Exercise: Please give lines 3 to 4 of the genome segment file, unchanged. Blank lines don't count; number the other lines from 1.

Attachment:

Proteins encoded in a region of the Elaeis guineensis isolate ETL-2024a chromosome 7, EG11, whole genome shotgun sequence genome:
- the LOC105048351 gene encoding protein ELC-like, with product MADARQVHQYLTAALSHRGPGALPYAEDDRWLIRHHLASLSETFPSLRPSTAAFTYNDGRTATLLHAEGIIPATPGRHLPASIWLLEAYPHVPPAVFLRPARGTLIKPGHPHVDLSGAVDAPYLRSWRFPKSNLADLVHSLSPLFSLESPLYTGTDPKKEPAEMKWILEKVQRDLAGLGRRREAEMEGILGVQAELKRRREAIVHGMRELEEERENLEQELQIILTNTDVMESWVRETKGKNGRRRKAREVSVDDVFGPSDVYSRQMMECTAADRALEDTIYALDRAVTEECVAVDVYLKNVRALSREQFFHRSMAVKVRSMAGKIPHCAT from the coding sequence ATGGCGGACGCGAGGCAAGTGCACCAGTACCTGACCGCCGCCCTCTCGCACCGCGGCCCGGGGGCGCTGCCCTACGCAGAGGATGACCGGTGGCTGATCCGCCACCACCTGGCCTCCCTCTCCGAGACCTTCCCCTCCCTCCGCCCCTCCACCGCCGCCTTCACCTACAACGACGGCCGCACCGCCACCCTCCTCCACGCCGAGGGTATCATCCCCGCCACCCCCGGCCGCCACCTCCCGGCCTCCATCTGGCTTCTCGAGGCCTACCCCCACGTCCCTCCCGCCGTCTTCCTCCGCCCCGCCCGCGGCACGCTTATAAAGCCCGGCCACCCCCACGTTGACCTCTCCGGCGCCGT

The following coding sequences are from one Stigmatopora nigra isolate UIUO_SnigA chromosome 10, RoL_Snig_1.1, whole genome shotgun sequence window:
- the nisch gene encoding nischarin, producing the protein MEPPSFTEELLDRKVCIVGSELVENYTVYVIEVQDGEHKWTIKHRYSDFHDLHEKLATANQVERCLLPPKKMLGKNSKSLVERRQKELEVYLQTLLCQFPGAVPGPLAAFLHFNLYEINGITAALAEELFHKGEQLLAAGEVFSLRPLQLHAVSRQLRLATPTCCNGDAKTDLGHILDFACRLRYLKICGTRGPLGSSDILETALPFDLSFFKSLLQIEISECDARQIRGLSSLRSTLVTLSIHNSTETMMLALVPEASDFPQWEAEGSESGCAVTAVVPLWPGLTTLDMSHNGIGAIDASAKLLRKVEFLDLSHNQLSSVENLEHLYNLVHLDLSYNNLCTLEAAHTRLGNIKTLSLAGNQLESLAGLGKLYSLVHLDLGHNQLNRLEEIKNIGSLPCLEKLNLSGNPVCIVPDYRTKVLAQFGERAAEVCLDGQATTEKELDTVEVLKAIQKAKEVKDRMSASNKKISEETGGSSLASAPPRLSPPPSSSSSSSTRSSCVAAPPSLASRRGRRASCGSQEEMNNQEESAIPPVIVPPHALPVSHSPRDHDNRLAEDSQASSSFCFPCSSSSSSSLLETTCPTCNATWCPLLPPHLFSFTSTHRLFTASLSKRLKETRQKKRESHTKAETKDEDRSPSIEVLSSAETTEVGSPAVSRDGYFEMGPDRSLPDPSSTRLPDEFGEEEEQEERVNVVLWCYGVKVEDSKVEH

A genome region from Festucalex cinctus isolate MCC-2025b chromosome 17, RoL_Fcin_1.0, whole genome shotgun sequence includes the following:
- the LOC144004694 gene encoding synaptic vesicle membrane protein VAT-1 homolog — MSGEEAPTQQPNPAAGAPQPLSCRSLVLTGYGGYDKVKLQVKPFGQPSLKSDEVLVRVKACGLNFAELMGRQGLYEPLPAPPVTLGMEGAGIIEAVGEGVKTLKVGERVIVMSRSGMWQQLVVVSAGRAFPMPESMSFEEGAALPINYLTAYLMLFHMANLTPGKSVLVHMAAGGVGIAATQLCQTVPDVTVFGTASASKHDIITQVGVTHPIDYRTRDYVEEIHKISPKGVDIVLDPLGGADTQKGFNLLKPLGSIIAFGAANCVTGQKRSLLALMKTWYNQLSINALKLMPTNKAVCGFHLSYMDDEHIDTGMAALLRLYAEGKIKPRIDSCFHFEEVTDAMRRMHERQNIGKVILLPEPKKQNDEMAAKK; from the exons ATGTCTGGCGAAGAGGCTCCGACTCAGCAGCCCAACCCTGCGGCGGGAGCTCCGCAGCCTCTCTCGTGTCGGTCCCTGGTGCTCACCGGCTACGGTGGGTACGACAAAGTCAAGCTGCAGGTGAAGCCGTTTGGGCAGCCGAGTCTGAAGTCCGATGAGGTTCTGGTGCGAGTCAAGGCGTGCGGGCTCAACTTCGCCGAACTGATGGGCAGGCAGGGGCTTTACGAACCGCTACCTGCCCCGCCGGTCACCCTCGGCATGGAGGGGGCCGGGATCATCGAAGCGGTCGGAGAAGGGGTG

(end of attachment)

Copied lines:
The following coding sequences are from one Stigmatopora nigra isolate UIUO_SnigA chromosome 10, RoL_Snig_1.1, whole genome shotgun sequence window:
- the nisch gene encoding nischarin, producing the protein MEPPSFTEELLDRKVCIVGSELVENYTVYVIEVQDGEHKWTIKHRYSDFHDLHEKLATANQVERCLLPPKKMLGKNSKSLVERRQKELEVYLQTLLCQFPGAVPGPLAAFLHFNLYEINGITAALAEELFHKGEQLLAAGEVFSLRPLQLHAVSRQLRLATPTCCNGDAKTDLGHILDFACRLRYLKICGTRGPLGSSDILETALPFDLSFFKSLLQIEISECDARQIRGLSSLRSTLVTLSIHNSTETMMLALVPEASDFPQWEAEGSESGCAVTAVVPLWPGLTTLDMSHNGIGAIDASAKLLRKVEFLDLSHNQLSSVENLEHLYNLVHLDLSYNNLCTLEAAHTRLGNIKTLSLAGNQLESLAGLGKLYSLVHLDLGHNQLNRLEEIKNIGSLPCLEKLNLSGNPVCIVPDYRTKVLAQFGERAAEVCLDGQATTEKELDTVEVLKAIQKAKEVKDRMSASNKKISEETGGSSLASAPPRLSPPPSSSSSSSTRSSCVAAPPSLASRRGRRASCGSQEEMNNQEESAIPPVIVPPHALPVSHSPRDHDNRLAEDSQASSSFCFPCSSSSSSSLLETTCPTCNATWCPLLPPHLFSFTSTHRLFTASLSKRLKETRQKKRESHTKAETKDEDRSPSIEVLSSAETTEVGSPAVSRDGYFEMGPDRSLPDPSSTRLPDEFGEEEEQEERVNVVLWCYGVKVEDSKVEH